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Wise Potato Chips Slack Fill Class Action Lawsuit

image of wise snacks

This class action lawsuit claims that Wise Foods under-fills its bags of potato chips and other snacks, leaving too much space for air.

            Slack-fill is air or filler material within a packaged product. Slack-fill that is necessary as part of the manufacturing process, is the result of contents settling during shipping, or that is necessary to protect the product is functional slack-fill and is not proscribed.  Non- functional slack-fill is slack-fill that serves no legitimate purpose.  “The [FDA] also finds that slack-fill in excess of that necessary to accomplish a particular function is nonfunctional slack- fill.”  When consumers purchase a package of Wise’s, they are getting less product than they bargained for, effectively they are tricked into paying for air, because the products contain large amounts of non-functional slack-fill.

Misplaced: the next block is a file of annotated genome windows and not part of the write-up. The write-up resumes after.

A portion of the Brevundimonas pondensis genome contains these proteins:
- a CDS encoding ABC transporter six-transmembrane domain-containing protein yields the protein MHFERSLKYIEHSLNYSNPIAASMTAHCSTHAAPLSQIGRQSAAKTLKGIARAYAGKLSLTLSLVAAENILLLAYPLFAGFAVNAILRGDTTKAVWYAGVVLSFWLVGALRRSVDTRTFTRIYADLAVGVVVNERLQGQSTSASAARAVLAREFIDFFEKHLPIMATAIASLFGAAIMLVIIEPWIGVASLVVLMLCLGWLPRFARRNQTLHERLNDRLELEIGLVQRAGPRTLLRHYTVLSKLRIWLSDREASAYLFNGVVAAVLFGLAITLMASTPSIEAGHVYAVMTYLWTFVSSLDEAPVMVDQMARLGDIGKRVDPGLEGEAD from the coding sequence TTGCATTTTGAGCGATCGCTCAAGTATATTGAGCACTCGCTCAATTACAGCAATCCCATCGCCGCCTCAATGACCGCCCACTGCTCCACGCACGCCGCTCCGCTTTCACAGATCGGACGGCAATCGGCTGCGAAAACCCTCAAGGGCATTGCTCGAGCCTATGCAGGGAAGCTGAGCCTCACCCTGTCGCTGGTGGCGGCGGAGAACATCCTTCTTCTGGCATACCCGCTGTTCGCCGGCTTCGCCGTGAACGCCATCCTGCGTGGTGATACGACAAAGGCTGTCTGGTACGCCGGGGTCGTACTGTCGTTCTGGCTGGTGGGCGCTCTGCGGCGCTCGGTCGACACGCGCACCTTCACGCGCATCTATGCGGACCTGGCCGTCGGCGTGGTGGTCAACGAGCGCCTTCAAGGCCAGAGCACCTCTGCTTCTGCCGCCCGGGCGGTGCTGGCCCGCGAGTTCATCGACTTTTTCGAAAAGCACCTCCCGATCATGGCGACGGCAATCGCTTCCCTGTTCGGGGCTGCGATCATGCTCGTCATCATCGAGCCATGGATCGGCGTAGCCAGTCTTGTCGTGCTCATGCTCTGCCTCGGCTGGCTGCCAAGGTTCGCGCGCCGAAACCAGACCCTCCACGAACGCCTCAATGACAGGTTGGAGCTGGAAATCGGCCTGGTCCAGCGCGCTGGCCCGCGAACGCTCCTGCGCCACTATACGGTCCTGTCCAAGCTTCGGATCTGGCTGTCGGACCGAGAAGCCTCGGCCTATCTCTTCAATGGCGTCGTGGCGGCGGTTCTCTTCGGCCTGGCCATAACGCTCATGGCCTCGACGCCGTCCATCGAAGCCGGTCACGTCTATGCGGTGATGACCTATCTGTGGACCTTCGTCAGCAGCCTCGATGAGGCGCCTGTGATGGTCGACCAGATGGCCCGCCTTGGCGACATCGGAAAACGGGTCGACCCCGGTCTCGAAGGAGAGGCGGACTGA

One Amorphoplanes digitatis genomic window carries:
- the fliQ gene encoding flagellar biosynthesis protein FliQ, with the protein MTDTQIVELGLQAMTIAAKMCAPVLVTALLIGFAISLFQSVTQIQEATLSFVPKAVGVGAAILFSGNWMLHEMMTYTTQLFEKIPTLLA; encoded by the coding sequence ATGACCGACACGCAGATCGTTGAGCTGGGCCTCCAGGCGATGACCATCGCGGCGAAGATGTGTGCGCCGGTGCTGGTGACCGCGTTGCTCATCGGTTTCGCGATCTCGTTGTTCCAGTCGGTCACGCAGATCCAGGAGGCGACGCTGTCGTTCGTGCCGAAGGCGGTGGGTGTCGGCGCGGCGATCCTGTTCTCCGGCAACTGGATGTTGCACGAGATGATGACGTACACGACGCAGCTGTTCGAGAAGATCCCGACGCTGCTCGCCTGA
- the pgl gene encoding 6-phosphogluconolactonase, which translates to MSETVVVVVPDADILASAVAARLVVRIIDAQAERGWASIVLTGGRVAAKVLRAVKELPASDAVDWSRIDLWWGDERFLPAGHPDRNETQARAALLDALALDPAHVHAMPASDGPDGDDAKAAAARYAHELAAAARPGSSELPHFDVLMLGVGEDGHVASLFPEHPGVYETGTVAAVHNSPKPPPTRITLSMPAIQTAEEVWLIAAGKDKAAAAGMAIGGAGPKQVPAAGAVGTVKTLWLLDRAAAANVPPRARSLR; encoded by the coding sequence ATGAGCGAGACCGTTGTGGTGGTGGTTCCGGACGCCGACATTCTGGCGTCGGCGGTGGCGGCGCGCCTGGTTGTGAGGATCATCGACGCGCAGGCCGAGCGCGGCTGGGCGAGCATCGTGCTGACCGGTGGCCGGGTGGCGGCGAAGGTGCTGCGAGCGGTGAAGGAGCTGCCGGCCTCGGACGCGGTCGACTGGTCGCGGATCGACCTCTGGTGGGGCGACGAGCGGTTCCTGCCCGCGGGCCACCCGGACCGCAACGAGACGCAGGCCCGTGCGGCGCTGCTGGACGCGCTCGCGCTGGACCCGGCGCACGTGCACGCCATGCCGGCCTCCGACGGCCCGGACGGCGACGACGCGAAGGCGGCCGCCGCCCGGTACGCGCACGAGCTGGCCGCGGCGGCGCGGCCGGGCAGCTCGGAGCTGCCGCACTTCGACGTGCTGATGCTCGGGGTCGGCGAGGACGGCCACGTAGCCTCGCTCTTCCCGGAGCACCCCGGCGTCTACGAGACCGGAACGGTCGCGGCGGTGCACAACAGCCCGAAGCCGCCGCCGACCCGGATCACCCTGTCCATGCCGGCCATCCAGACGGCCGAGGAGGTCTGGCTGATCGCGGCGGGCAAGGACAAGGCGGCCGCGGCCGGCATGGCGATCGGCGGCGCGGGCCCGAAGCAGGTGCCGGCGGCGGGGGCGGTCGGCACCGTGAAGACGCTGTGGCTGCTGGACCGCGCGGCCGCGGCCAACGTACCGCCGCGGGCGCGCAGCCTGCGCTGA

This size of the plastic and aluminum chip bags in comparison to the volume of the chips makes it appear to consumers that they are buying more than what is actually being sold.  For example, a bag of Wise’s Golden Original Potato Chips contains 7 oz. of chips.  The bag is 12.5 inches tall and 6.5 inches wide.  4 of the approximately 12 inches of the bag are filled with chips, leaving 67% of the bag as slack-fill.  Other varieties and flavors have similar levels of slack-fill.

            One plaintiff in this lawsuit, Sameline Alce, purchased a 7 oz. bag of Wise Golden Original Potato Chips on August 23, 2016 for $1.94.  She paid to receive a bag of chips that was filled to an appropriate height, but the bag was less than half full of chips and contained significant slack-fill.  Had she known the low level to which the bag was filled, she would not have purchased the chips.

            Based on the facts of the case, the plaintiffs allege the following violations:

  • Violations of New York General Business Law
  • Violations of the Deceptive and Unfair Trade Practices Act
  • False Advertising
  • Violations of the District of Columbia Consumer Protection Procedures Act
  • Unjust Enrichment
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